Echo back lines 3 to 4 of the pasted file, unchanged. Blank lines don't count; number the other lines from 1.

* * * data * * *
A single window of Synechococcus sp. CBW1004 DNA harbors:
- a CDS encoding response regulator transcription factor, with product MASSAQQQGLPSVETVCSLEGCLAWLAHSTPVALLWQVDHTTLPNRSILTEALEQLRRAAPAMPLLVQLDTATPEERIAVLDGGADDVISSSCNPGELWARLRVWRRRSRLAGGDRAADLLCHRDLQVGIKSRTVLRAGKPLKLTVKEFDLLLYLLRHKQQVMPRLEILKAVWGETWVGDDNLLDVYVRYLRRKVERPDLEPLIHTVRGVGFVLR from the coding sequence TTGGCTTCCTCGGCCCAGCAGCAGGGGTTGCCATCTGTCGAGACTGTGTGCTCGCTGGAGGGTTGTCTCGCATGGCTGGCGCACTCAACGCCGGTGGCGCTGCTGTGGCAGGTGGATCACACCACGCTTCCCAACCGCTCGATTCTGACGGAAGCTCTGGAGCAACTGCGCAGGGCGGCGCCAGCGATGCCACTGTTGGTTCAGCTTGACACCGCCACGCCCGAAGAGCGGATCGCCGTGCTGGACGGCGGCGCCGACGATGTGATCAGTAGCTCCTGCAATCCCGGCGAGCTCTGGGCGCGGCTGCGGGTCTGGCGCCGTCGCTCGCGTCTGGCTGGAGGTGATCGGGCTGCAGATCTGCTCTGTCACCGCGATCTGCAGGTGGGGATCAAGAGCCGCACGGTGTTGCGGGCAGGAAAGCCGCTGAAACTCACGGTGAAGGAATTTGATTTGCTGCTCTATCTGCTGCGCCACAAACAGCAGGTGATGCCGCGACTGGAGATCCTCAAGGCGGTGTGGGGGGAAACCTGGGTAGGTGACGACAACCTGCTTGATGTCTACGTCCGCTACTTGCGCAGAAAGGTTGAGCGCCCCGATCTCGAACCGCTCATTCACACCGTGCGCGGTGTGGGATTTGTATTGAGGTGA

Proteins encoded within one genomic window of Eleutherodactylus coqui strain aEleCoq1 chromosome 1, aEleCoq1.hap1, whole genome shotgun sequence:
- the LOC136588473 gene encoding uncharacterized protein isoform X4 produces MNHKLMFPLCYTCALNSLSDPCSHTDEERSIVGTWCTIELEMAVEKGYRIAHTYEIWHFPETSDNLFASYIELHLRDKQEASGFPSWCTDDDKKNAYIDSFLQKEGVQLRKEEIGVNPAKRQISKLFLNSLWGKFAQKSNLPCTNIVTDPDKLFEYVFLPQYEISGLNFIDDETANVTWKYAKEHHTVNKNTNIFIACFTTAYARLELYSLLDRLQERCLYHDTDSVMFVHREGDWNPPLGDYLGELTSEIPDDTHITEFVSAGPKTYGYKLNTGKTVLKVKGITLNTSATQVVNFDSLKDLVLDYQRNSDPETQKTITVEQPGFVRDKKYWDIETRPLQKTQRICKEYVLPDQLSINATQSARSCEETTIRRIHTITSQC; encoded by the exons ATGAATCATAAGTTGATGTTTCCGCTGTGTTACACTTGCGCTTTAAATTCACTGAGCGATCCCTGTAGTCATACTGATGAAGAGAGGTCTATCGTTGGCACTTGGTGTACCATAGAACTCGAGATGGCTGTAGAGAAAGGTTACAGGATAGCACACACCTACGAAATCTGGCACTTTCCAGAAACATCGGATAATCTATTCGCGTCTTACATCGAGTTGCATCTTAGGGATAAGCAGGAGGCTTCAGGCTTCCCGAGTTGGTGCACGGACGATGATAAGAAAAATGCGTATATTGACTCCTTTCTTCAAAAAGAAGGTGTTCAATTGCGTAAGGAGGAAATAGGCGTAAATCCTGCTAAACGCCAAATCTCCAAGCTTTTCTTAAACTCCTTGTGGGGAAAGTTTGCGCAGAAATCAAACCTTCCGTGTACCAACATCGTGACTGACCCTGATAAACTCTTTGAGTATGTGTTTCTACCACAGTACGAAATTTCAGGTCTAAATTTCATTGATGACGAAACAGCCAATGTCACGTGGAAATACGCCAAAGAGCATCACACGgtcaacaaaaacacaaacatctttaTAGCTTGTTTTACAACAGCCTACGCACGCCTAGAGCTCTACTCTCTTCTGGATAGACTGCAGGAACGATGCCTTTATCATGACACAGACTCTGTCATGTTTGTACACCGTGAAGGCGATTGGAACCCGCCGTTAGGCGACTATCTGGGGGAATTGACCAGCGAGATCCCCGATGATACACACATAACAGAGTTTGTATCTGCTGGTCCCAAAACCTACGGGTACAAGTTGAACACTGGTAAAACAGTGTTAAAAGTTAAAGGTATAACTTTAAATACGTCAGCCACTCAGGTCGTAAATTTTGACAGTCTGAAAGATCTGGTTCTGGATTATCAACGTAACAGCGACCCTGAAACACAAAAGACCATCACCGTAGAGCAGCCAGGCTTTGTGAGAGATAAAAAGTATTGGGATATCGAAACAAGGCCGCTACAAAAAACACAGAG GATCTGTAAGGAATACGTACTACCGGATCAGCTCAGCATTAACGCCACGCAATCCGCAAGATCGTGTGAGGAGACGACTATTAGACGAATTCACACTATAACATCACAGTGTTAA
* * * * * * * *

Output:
Proteins encoded within one genomic window of Eleutherodactylus coqui strain aEleCoq1 chromosome 1, aEleCoq1.hap1, whole genome shotgun sequence:
- the LOC136588473 gene encoding uncharacterized protein isoform X4 produces MNHKLMFPLCYTCALNSLSDPCSHTDEERSIVGTWCTIELEMAVEKGYRIAHTYEIWHFPETSDNLFASYIELHLRDKQEASGFPSWCTDDDKKNAYIDSFLQKEGVQLRKEEIGVNPAKRQISKLFLNSLWGKFAQKSNLPCTNIVTDPDKLFEYVFLPQYEISGLNFIDDETANVTWKYAKEHHTVNKNTNIFIACFTTAYARLELYSLLDRLQERCLYHDTDSVMFVHREGDWNPPLGDYLGELTSEIPDDTHITEFVSAGPKTYGYKLNTGKTVLKVKGITLNTSATQVVNFDSLKDLVLDYQRNSDPETQKTITVEQPGFVRDKKYWDIETRPLQKTQRICKEYVLPDQLSINATQSARSCEETTIRRIHTITSQC; encoded by the exons ATGAATCATAAGTTGATGTTTCCGCTGTGTTACACTTGCGCTTTAAATTCACTGAGCGATCCCTGTAGTCATACTGATGAAGAGAGGTCTATCGTTGGCACTTGGTGTACCATAGAACTCGAGATGGCTGTAGAGAAAGGTTACAGGATAGCACACACCTACGAAATCTGGCACTTTCCAGAAACATCGGATAATCTATTCGCGTCTTACATCGAGTTGCATCTTAGGGATAAGCAGGAGGCTTCAGGCTTCCCGAGTTGGTGCACGGACGATGATAAGAAAAATGCGTATATTGACTCCTTTCTTCAAAAAGAAGGTGTTCAATTGCGTAAGGAGGAAATAGGCGTAAATCCTGCTAAACGCCAAATCTCCAAGCTTTTCTTAAACTCCTTGTGGGGAAAGTTTGCGCAGAAATCAAACCTTCCGTGTACCAACATCGTGACTGACCCTGATAAACTCTTTGAGTATGTGTTTCTACCACAGTACGAAATTTCAGGTCTAAATTTCATTGATGACGAAACAGCCAATGTCACGTGGAAATACGCCAAAGAGCATCACACGgtcaacaaaaacacaaacatctttaTAGCTTGTTTTACAACAGCCTACGCACGCCTAGAGCTCTACTCTCTTCTGGATAGACTGCAGGAACGATGCCTTTATCATGACACAGACTCTGTCATGTTTGTACACCGTGAAGGCGATTGGAACCCGCCGTTAGGCGACTATCTGGGGGAATTGACCAGCGAGATCCCCGATGATACACACATAACAGAGTTTGTATCTGCTGGTCCCAAAACCTACGGGTACAAGTTGAACACTGGTAAAACAGTGTTAAAAGTTAAAGGTATAACTTTAAATACGTCAGCCACTCAGGTCGTAAATTTTGACAGTCTGAAAGATCTGGTTCTGGATTATCAACGTAACAGCGACCCTGAAACACAAAAGACCATCACCGTAGAGCAGCCAGGCTTTGTGAGAGATAAAAAGTATTGGGATATCGAAACAAGGCCGCTACAAAAAACACAGAG GATCTGTAAGGAATACGTACTACCGGATCAGCTCAGCATTAACGCCACGCAATCCGCAAGATCGTGTGAGGAGACGACTATTAGACGAATTCACACTATAACATCACAGTGTTAA